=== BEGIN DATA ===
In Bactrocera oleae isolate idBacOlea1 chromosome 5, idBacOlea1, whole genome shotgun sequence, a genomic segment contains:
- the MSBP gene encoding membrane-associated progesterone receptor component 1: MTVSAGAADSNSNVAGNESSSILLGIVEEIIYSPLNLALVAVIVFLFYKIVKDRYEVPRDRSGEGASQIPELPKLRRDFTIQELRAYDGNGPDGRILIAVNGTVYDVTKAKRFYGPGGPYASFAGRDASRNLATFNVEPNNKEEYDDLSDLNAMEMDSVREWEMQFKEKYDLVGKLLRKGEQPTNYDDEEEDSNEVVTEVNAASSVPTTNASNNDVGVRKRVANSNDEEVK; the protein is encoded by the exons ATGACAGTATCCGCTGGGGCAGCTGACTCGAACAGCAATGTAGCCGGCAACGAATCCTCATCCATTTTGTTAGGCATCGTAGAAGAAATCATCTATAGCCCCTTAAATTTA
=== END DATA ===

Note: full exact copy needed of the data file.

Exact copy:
In Bactrocera oleae isolate idBacOlea1 chromosome 5, idBacOlea1, whole genome shotgun sequence, a genomic segment contains:
- the MSBP gene encoding membrane-associated progesterone receptor component 1: MTVSAGAADSNSNVAGNESSSILLGIVEEIIYSPLNLALVAVIVFLFYKIVKDRYEVPRDRSGEGASQIPELPKLRRDFTIQELRAYDGNGPDGRILIAVNGTVYDVTKAKRFYGPGGPYASFAGRDASRNLATFNVEPNNKEEYDDLSDLNAMEMDSVREWEMQFKEKYDLVGKLLRKGEQPTNYDDEEEDSNEVVTEVNAASSVPTTNASNNDVGVRKRVANSNDEEVK; the protein is encoded by the exons ATGACAGTATCCGCTGGGGCAGCTGACTCGAACAGCAATGTAGCCGGCAACGAATCCTCATCCATTTTGTTAGGCATCGTAGAAGAAATCATCTATAGCCCCTTAAATTTA